The girls raced first, and the results could not have been more encouraging. People were PR’ing left and right, shaving multiple minutes off their fastest times. People were so excited that it seemed as if the air itself was electric. I could hardly contain myself as the girl’s race wrapped up and I began warming up. Today was going to be great, I could feel it. My chest swelled with excitement as I was rudely photographed doing my leg extensions on the start line once again. As always, Ryun graced us with a wonderful pump up speech about turtles and defense and whatnot and we strode back to the line.

As soon as the gun went off, I flew out to the front to dodge traffic at the first bottleneck. Despite some later chastising from Ryun, I thought I was off to a dream start. As the first mile wore on, I allowed a group of 10-11 leaders to move up ahead. For someone who usually chases the leaders, an odd calm had settled over me. Maybe it was the hyperventilating guy in sneakers and a T-shirt that sprinted ahead of me to chase the leaders that told me that some of the guys in front of me were likely to drop back eventually. I rolled through the first mile with the leaders still in my sights, not bothering to check a watch or listen for anyone yelling out a split; I knew it was fast. Calmly, I decided to maintain my following distance until the third mile before making any bold moves, and as I made that decision something miraculous happened. Mitch came up on my shoulder, barely breathing. I was already determined to race well, but there’s something about racing next to a teammate that you’ve known for years, matching strides, knowing that you both feel good that makes you think “Let’s. Fucking. Go.”

Mitch and I ran stride for stride for the next 3 miles, watching utter carnage unfold in front of us. The leaders were dropping like flies. One by one, overly ambitious athletes faded from the front pack, only to be surrounded and passed by Mitch and me on either side, never to be seen again. Soon, we hit the grass by the start for the final time, meaning that we had just a bit less than a mile to go. I focused my eyes 30m forward on my next victim: the dubious individual known solely as “Princeton Guy.” At this moment, a sliver of doubt crawled into my mind for the first time. This guy was older and more talented than I was. I watched this guy lead the Mid-Atlantic Regional race one year ago from 50th or so place. If I even got close to catching him, he’d most likely just outkick me. Maybe this was it. Maybe my luck had run out. Maybe it was time to settle and cruise to the finish. But as Princeton Guy rounded a turn about 30m ahead of me, he did something that melted any fear out of me.

He looked over his shoulder, straight at me. He was scared.

In an instant, I became a different runner. My hips were no longer dropped. My stride lengthened ever so slightly but my feet were leaving the ground faster than before. My arms were pumping harder and my eyes were glued squarely on the shoulders of my newest competitor. I was bounding closer, closer, and closer still with every stride. This runner who I had previously classified as completely out of my range, totally above my paygrade, was moving back to me in slow motion. Ten seconds later, he was a thing of the past. I blew by him with a kilometer to go, and soon I put another runner behind me as well right before making a hard right onto the final straightaway.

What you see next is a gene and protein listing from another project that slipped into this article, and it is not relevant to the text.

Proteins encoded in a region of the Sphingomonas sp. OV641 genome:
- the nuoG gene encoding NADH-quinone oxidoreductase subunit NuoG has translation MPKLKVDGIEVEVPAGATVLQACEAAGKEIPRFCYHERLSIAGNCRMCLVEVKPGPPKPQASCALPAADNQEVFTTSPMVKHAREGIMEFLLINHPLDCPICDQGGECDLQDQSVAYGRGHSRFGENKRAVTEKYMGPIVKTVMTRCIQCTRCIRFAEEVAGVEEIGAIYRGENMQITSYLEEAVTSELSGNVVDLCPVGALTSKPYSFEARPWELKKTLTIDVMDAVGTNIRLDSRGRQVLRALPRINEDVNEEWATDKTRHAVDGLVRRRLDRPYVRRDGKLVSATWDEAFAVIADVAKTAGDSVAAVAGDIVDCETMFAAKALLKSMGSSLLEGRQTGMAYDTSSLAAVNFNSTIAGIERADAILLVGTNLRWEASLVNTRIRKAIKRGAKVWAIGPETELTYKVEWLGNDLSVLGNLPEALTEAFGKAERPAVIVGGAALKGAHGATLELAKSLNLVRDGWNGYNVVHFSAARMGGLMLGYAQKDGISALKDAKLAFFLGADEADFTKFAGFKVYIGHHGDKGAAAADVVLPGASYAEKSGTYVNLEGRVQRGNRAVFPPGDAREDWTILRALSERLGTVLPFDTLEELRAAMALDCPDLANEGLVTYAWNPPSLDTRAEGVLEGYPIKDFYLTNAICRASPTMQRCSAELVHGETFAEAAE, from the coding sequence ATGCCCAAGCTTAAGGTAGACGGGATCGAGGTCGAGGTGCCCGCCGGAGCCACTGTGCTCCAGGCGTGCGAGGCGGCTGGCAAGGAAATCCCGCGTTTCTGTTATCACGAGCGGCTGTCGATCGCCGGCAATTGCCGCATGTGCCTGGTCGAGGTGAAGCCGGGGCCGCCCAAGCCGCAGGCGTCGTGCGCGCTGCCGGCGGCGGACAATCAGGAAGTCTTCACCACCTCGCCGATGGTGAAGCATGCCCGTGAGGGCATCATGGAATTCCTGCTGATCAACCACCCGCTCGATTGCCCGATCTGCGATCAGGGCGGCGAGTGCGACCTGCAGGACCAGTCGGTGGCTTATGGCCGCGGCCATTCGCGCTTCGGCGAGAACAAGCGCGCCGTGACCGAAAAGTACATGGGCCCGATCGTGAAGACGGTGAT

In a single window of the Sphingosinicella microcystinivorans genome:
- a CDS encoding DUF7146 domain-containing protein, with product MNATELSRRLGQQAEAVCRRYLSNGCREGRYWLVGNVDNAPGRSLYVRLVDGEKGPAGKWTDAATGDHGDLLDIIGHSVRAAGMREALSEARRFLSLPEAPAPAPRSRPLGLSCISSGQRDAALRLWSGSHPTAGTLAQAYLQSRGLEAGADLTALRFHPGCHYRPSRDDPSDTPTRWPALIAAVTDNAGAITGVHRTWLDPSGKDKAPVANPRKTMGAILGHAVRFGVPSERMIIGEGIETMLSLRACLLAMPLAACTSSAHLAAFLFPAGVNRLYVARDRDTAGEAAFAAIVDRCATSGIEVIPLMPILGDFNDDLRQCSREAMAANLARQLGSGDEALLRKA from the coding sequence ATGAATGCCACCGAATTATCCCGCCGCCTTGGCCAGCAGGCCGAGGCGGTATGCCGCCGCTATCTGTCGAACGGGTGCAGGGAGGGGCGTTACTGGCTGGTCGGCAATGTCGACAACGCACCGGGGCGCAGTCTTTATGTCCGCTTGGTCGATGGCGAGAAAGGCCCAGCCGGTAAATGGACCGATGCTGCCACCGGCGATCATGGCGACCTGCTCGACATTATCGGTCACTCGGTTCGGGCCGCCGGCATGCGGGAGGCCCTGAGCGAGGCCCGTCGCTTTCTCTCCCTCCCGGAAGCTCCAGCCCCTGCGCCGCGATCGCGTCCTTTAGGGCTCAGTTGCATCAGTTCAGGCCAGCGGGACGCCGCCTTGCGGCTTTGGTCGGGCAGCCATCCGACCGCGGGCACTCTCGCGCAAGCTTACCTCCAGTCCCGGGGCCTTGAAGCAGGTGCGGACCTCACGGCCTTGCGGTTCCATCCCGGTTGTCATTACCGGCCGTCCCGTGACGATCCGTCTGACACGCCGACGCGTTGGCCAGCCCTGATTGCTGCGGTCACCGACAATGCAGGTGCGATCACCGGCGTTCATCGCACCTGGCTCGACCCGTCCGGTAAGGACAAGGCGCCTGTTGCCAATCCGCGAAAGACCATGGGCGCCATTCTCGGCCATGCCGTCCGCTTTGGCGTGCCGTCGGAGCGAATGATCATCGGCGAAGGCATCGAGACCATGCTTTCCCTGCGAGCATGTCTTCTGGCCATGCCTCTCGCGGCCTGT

Eyes focused straight ahead, I saw Ryun’s back in the distance. Ryun, who consistently ran workouts twice as long as I did (and way faster too). Ryun, whose running logs made my eyes pop out of my head. Ryun, the guy who I watched score a bronze medal at track nationals six months prior. That guy was in my sights. Maybe it’s rude to say this about a teammate, but I can tell you honestly that I’ve rarely felt a stronger urge to accelerate than I did in that moment. 600m or so later, and it was all over. I had closed my following distance to a meager 10 meters, and as I leaned over the line, I craned my neck to the left to see the clock.

Holy shit. 25:30 and change. I didn’t even have time to calculate that as a 70 second PR before my teammates started streaming across the finish line behind me. Mitch flew in right behind me, and then Brian blazed into the chute, followed soon after by a hard-kicking Rylan and Jack, and in that moment I let out what could only be described as a primal scream. This was it. Not only did we have this meet in the bag for the second year in a row, but we did it in triumphant fashion. Scorching fast times aside, we had run together perfectly, and dominated a rival team that had blown us out of the water at Regionals and Nationals last year.

The rest of the day was a blur of congratulations, granola bar fueled sprints (courtesy of the long-missed Matt Patsy), and victorious devouring of free food. The crowd of parents and athletes gathered around a picnic table to read out results, and for the first time in 3 years, I stepped up to receive an award on a cross country podium. More importantly, the girls’ team earned a podium finish and the boys’ team was announced as the returning champs. For me though, more important than any time or place or celebratory rubber duck, was the return of a feeling long-lost. For the first time in a very long while, that bursting swell of accomplishment, that pride, that primal joy of knowing that on this day, I laid everything out on the course and performed at my best, that I truly became the best version of myself, that feeling returned. What I was missing at the Kehoe Invite last May, what I fell short of during cross season last Fall, and what I spent long summer months fighting to reclaim, was finally mine again. And with Regionals a week away, I wanted more.